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Local child with cancer granted chance to meet pope

Family holding fundraisers to help pay for trip

By: Nick Mordowanec | Fraser - Clinton Township Chronicle | Published April 20, 2016

 Gabriel Richard, 6, takes a picture with Detroit Tigers mascot Paws at Comerica Park. Gabriel has a form of incurable brain cancer. His family is attempting to raise funds for him to visit the pope in Rome.

Gabriel Richard, 6, takes a picture with Detroit Tigers mascot Paws at Comerica Park. Gabriel has a form of incurable brain cancer. His family is attempting to raise funds for him to visit the pope in Rome.

Photo provided by the Richard family


CLINTON TOWNSHIP — “He’s afraid of dying.”

That’s what Daniela Richard said of her 6-year-son, Gabriel, who was diagnosed at age 5 with pilomyxoid astrocytoma — or brain cancer — in March 2015.

Gabriel has a tumor in the front of his brain. He has undergone 12 months of chemotherapy and has another nine months ahead of him. His body is so fragile that he has no immune system. He could have a heart attack from something as simple as a slight bone break.

His cancer is chronic, and there is no cure.

Richard said her son was misdiagnosed for nearly 1 1/2 years. She and her husband, Patrick, visited doctors at numerous hospitals and even at a private company.

Visits to three different places resulted in three different diagnoses: One hospital thought he had OCD, another thought he had anxiety disorder and another diagnosed him with Asperger syndrome. 

“Gabe was becoming very aggressive and very violent,” she said. “They thought he was autistic. Every place I was going I was getting something different.”

When Daniela and Patrick saw other signs of their son’s condition, they continued to find out what was wrong.

“I started seeing what are called silent seizures, and when I saw silent seizures, I knew things were becoming more complicated,” Daniela said.

Gabriel has spent the last 13 months at Children’s Hospital of Michigan. He has nightmares three to four times per week, and he understands his condition as well as any 6-year-old could. He once even asked his mother why she put a tumor in his brain.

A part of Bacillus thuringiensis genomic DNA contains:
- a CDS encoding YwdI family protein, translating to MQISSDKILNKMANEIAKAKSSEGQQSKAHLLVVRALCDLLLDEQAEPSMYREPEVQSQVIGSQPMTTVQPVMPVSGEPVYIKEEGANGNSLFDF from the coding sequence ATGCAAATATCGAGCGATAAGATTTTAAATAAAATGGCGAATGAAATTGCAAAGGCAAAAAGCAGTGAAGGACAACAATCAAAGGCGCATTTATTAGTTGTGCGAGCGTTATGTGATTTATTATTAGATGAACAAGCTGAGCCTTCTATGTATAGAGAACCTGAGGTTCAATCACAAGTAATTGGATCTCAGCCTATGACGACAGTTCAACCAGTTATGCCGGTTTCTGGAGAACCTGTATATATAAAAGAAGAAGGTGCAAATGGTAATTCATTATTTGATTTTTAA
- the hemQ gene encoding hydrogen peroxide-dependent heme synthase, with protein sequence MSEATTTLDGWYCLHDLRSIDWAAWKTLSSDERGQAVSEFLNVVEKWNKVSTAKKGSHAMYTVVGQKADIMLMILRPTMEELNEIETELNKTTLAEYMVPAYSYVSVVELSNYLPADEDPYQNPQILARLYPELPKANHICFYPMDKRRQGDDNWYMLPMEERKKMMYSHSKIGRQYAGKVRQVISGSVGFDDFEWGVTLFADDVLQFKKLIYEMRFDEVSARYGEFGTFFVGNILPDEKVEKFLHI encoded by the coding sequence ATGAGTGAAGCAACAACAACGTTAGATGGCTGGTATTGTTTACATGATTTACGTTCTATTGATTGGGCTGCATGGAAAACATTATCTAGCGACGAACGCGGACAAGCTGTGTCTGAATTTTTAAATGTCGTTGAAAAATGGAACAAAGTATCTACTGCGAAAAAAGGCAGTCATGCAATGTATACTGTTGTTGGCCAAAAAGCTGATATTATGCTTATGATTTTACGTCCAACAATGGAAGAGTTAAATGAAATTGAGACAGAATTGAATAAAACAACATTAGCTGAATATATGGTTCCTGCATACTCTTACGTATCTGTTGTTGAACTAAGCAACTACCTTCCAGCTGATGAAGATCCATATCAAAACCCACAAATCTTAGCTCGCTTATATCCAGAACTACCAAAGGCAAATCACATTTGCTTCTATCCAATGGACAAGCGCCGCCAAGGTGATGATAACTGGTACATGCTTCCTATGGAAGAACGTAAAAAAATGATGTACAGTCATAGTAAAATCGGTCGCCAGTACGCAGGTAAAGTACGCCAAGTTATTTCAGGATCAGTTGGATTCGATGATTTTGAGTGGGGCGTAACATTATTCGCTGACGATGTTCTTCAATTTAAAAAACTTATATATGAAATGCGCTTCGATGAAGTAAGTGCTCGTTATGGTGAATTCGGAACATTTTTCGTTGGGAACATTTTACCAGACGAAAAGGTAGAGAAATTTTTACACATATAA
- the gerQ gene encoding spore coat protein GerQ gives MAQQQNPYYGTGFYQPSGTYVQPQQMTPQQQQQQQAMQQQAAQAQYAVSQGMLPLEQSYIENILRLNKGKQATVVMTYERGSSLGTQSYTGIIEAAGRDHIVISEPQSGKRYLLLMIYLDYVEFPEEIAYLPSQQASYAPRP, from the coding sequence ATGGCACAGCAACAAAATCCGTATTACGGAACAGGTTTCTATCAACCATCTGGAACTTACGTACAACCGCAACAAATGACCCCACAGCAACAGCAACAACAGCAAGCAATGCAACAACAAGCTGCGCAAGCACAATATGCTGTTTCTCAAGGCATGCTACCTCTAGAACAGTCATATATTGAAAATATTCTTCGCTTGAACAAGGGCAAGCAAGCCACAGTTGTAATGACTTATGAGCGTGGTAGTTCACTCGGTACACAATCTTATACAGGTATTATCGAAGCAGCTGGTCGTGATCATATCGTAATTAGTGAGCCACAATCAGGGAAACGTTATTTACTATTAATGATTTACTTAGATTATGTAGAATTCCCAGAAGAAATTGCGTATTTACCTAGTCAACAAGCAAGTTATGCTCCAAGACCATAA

Daniela told a story about a family pet dying. Gabriel cried at the news, not only because his pet had passed, but because he feared the same fate. He told his mom that he doesn’t want to go to heaven; he wants to stay with his family.

“It’s gut wrenching,” she said. “It breaks your heart. When my family went camping, he wanted to go swimming in the lake but he couldn’t. He’s standing at the beach, bawling, saying, ‘I want to be normal.’ It rips your heart out.”

Gabriel tends to have a happy disposition. He is a first-grader at Seminole Academy in Mount Clemens. He plays in parks like a regular boy, loves Legos and enjoys puzzles.

He goes to school whenever he doesn’t have chemotherapy appointments, which are usually on Mondays. His cousin, Laura DeVonce — who lives nearby — drives him. 

“I try to help as much as I can,” said DeVonce. “When we got the diagnosis, it put everyone in a tizzy.

“It’s heartbreaking to me because (Gabriel’s) like my son, I adore him. I’ve been close to him since he was born. Sometimes at chemo,  he’s the oldest one there.”

The Richard family goes to church every Sunday. Daniela’s father was a deacon for 25 years in the Archdiocese of Detroit, making several trips to Rome during that period.

He found out about the papal process, in which individuals can meet Pope Francis under certain circumstances. He joked one day with his daughter, asking if the family would want to go to Italy if he could get an appointment with the pope. Gabriel cites the pope as the “boss of all the priests.”

Daniela thought nothing of it, until it actually happened. She said the family is trying to raise $12,000 for airfare, a hotel and about five days of accomodations. Gabriel would be able to sit in the front row of a Wednesday papal speaking session at the Vatican, receiving the pope’s blessing in the process.

The journey in a span of one year has rocked the worlds of Gabriel and his family, which includes his 3-year-old sister, Angela. Gabriel consumes 18 pills per day, and he knows all of their names and when to ingest them.

The light at the end of this tunnel is believed to be at the Vatican. At least that’s the hope.

“I’ve learned a lot,” Daniela said. “I learned that parents should never take for granted that their kids get sick, because it comes out of the blue. And I’ve learned a lot in my life to just let things go. I literally almost watched my son die.”

On May 1, at Alley 59 in Clinton Township, the family will host a bowling fundraiser. On June 9, at Villa Penna in Sterling Heights, the family will host a dinner fundraiser.

To donate to the family’s cause, visit their GoFundMe page at 

For more information and more backstory, visit